Dominating the world for thirty centuries, ancient Egypt was the mightiest empire the world had ever known, yet everything about it—the pyramids, mummies, the Sphinx—was shrouded in mystery. Whoever was able to decipher the Rosetta Stone would solve that mystery and fling open a door that had been locked for two thousand years.
Two brilliant rivals set out to win that prize..."
Hokuloa Road by Elizabeth Hand (2022)
"On a whim, Grady Kendall applies to work as a live-in caretaker for a luxury property in Hawaiʻi, as far from his small-town Maine life as he can imagine. Within days he's flying out to an estate on remote Hokuloa Road, where he quickly uncovers a dark side to the island’s idyllic reputation: it has long been a place where people vanish without a trace.
When a young woman from his flight becomes the next to disappear, Grady is determined—and soon desperate—to figure out what's happened to Jessie, and to all those staring out of the island’s “missing" posters. But working with Raina, Jessie’s fiercely protective best friend, to uncover the truth is anything but easy, and with an inexplicable and sinister presence stalking his every step, Grady can only hope he'll find the answer before it's too late.
Perfect for fans of Peter Heller and The White Lotus, and from award-winning writer Elizabeth Hand, a master of crime fiction known for her magnetic characters, seductive prose, and fearless excavations into the darkest corners of our world, comes a chilling and illuminating new novel about a place unlike any other—and the deadly cost of keeping it so."
The Books of Jacob by Olga Tokarczuk (2022)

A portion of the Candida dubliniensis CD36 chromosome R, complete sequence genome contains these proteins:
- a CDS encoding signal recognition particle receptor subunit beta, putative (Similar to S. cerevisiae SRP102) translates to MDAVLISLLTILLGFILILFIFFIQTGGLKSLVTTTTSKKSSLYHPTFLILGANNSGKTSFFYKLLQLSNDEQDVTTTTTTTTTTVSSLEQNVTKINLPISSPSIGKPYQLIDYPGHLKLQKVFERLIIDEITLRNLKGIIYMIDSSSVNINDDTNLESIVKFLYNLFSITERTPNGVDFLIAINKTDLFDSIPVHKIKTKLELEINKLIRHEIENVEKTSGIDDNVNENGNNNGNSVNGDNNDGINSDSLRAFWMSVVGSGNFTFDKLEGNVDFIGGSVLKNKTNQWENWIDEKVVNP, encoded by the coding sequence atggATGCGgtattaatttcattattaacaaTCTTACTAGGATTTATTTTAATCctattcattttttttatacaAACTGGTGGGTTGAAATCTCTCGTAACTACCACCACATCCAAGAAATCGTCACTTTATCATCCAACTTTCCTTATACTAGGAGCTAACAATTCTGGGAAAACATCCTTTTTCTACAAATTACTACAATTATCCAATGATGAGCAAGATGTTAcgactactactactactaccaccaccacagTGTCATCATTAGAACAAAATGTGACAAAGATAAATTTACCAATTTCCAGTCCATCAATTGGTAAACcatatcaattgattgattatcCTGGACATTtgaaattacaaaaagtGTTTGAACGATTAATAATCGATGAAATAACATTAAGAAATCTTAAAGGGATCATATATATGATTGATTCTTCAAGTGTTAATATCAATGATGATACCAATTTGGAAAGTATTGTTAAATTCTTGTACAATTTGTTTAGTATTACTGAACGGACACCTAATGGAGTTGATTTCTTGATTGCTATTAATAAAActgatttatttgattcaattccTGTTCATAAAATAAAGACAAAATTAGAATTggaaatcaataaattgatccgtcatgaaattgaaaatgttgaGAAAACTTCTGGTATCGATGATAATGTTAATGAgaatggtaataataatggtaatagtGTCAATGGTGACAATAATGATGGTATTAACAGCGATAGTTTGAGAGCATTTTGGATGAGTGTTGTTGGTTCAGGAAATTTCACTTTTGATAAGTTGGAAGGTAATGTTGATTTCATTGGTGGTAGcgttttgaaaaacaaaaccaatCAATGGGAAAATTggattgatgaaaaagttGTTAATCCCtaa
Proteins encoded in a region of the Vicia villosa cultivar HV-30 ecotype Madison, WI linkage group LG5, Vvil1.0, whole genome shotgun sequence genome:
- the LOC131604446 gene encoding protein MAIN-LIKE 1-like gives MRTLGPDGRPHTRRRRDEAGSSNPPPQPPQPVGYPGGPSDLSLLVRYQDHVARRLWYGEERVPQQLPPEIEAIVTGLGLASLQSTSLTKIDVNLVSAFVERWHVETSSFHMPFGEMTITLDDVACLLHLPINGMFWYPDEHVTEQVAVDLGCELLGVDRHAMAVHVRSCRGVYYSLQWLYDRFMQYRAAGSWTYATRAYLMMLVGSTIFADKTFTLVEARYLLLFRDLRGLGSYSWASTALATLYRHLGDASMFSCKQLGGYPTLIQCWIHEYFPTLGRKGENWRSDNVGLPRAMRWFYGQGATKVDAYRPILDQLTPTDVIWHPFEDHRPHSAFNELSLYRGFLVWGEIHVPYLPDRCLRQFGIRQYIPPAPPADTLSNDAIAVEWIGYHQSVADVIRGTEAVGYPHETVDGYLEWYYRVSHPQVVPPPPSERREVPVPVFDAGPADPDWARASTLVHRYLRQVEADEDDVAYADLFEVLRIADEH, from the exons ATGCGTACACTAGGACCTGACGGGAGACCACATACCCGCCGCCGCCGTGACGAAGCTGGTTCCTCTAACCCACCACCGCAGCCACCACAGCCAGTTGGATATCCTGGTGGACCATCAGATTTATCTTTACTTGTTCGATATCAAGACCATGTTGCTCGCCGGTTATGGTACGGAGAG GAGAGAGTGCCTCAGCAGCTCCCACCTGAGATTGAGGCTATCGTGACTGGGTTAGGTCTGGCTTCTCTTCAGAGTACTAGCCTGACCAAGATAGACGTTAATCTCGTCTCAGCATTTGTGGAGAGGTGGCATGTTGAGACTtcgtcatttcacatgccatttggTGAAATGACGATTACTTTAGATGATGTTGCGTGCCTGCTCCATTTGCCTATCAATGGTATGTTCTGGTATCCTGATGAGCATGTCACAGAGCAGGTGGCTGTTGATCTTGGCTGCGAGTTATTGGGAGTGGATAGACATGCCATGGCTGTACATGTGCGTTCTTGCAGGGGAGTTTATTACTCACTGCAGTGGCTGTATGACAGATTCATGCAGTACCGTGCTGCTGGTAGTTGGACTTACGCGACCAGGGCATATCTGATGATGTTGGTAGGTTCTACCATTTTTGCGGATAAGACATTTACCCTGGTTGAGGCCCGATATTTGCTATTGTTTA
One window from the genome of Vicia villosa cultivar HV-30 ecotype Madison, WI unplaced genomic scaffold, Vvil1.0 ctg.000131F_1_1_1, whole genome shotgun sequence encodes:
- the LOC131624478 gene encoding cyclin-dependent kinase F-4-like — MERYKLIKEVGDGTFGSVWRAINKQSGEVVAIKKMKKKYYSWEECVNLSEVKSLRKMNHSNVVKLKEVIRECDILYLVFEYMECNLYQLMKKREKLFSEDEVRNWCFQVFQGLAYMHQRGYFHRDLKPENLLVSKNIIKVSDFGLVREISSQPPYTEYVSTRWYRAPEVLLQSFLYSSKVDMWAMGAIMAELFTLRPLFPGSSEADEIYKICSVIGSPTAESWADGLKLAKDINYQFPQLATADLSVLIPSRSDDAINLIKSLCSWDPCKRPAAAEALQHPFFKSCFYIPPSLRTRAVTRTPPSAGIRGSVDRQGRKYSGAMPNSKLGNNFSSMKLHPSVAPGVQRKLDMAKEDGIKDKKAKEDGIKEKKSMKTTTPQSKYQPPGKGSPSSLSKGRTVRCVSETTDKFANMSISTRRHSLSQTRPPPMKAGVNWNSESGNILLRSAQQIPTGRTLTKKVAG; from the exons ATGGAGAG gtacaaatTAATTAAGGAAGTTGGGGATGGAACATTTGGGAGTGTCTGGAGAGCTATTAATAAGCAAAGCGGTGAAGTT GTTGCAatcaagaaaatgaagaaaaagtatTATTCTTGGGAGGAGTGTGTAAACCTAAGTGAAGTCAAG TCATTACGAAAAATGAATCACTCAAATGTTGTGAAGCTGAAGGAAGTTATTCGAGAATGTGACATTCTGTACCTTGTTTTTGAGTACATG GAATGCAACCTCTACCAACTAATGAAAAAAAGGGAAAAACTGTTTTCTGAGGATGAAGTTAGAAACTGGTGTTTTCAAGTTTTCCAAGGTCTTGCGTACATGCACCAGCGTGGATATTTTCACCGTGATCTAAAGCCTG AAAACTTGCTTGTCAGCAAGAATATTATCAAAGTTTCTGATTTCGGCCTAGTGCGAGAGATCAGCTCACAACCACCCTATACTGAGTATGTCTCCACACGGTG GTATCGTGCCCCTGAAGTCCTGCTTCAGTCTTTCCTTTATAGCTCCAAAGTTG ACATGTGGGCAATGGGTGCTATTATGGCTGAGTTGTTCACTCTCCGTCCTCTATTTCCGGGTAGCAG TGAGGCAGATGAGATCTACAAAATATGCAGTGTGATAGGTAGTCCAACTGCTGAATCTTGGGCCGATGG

"In the mid-eighteenth century, as new ideas—and a new unrest—begin to sweep the Continent, a young Jew of mysterious origins arrives in a village in Poland. Before long, he has changed not only his name but his persona; visited by what seem to be ecstatic experiences, Jacob Frank casts a charismatic spell that attracts an increasingly fervent following. In the decade to come, Frank will traverse the Hapsburg and Ottoman empires with throngs of disciples in his thrall as he reinvents himself again and again, converts to Islam and then Catholicism, is pilloried as a heretic and revered as the Messiah, and wreaks havoc on the conventional order, Jewish and Christian alike, with scandalous rumors of his sect’s secret rituals and the spread of his increasingly iconoclastic beliefs. The story of Frank—a real historical figure around whom mystery and controversy swirl to this day—is the perfect canvas for the genius and unparalleled reach of Olga Tokarczuk. Narrated through the perspectives of his contemporaries—those who revere him, those who revile him, the friend who betrays him, the lone woman who sees him for what he is—The Books of Jacob captures a world on the cusp of precipitous change, searching for certainty and longing for transcendence."
The Man Who Invented Motion Pictures by Paul Fischer (2022)
"The year is 1888, and Louis Le Prince is finally testing his “taker” or “receiver” device for his family on the front lawn. The device is meant to capture ten to twelve images per second on film, creating a reproduction of reality that can be replayed as many times as desired. In an otherwise separate and detached world, occurrences from one end of the globe could now be viewable with only a few days delay on the other side of the world. No human experience—from the most mundane to the most momentous—would need to be lost to history.
In 1890, Le Prince was granted patents in four countries ahead of other inventors who were rushing to accomplish the same task. But just weeks before unveiling his invention to the world, he mysteriously disappeared and was never seen or heard from again. Three and half years later, Thomas Edison, Le Prince’s rival, made the device public, claiming to have invented it himself. And the man who had dedicated his life to preserving memories was himself lost to history—until now."